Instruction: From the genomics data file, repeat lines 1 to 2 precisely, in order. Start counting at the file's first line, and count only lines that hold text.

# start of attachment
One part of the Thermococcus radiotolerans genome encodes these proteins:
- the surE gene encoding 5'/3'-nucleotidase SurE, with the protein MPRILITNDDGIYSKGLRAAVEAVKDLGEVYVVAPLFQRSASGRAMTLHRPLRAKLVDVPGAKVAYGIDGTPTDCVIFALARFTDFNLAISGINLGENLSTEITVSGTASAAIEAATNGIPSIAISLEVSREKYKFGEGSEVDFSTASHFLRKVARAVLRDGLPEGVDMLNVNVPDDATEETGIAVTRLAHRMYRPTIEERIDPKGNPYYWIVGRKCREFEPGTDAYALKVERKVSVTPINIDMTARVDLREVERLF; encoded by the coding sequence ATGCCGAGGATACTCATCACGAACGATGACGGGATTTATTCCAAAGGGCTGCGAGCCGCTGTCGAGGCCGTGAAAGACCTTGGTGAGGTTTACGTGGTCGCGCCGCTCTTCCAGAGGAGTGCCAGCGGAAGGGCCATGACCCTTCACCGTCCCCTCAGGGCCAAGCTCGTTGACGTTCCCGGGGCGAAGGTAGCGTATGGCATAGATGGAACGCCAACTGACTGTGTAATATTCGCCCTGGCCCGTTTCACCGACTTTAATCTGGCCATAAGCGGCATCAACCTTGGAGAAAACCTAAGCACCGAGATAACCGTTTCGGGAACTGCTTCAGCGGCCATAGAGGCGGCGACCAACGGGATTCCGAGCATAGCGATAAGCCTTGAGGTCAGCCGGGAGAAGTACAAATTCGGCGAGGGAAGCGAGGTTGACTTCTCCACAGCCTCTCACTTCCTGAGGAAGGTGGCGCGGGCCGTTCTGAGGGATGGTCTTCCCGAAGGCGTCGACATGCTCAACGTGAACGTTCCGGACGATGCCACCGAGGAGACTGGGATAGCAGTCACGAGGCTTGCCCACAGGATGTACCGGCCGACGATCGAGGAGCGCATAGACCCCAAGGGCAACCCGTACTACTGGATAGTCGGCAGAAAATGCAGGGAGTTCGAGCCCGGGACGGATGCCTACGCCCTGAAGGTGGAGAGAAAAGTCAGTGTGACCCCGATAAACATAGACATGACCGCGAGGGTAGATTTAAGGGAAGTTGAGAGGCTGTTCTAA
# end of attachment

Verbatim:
One part of the Thermococcus radiotolerans genome encodes these proteins:
- the surE gene encoding 5'/3'-nucleotidase SurE, with the protein MPRILITNDDGIYSKGLRAAVEAVKDLGEVYVVAPLFQRSASGRAMTLHRPLRAKLVDVPGAKVAYGIDGTPTDCVIFALARFTDFNLAISGINLGENLSTEITVSGTASAAIEAATNGIPSIAISLEVSREKYKFGEGSEVDFSTASHFLRKVARAVLRDGLPEGVDMLNVNVPDDATEETGIAVTRLAHRMYRPTIEERIDPKGNPYYWIVGRKCREFEPGTDAYALKVERKVSVTPINIDMTARVDLREVERLF; encoded by the coding sequence ATGCCGAGGATACTCATCACGAACGATGACGGGATTTATTCCAAAGGGCTGCGAGCCGCTGTCGAGGCCGTGAAAGACCTTGGTGAGGTTTACGTGGTCGCGCCGCTCTTCCAGAGGAGTGCCAGCGGAAGGGCCATGACCCTTCACCGTCCCCTCAGGGCCAAGCTCGTTGACGTTCCCGGGGCGAAGGTAGCGTATGGCATAGATGGAACGCCAACTGACTGTGTAATATTCGCCCTGGCCCGTTTCACCGACTTTAATCTGGCCATAAGCGGCATCAACCTTGGAGAAAACCTAAGCACCGAGATAACCGTTTCGGGAACTGCTTCAGCGGCCATAGAGGCGGCGACCAACGGGATTCCGAGCATAGCGATAAGCCTTGAGGTCAGCCGGGAGAAGTACAAATTCGGCGAGGGAAGCGAGGTTGACTTCTCCACAGCCTCTCACTTCCTGAGGAAGGTGGCGCGGGCCGTTCTGAGGGATGGTCTTCCCGAAGGCGTCGACATGCTCAACGTGAACGTTCCGGACGATGCCACCGAGGAGACTGGGATAGCAGTCACGAGGCTTGCCCACAGGATGTACCGGCCGACGATCGAGGAGCGCATAGACCCCAAGGGCAACCCGTACTACTGGATAGTCGGCAGAAAATGCAGGGAGTTCGAGCCCGGGACGGATGCCTACGCCCTGAAGGTGGAGAGAAAAGTCAGTGTGACCCCGATAAACATAGACATGACCGCGAGGGTAGATTTAAGGGAAGTTGAGAGGCTGTTCTAA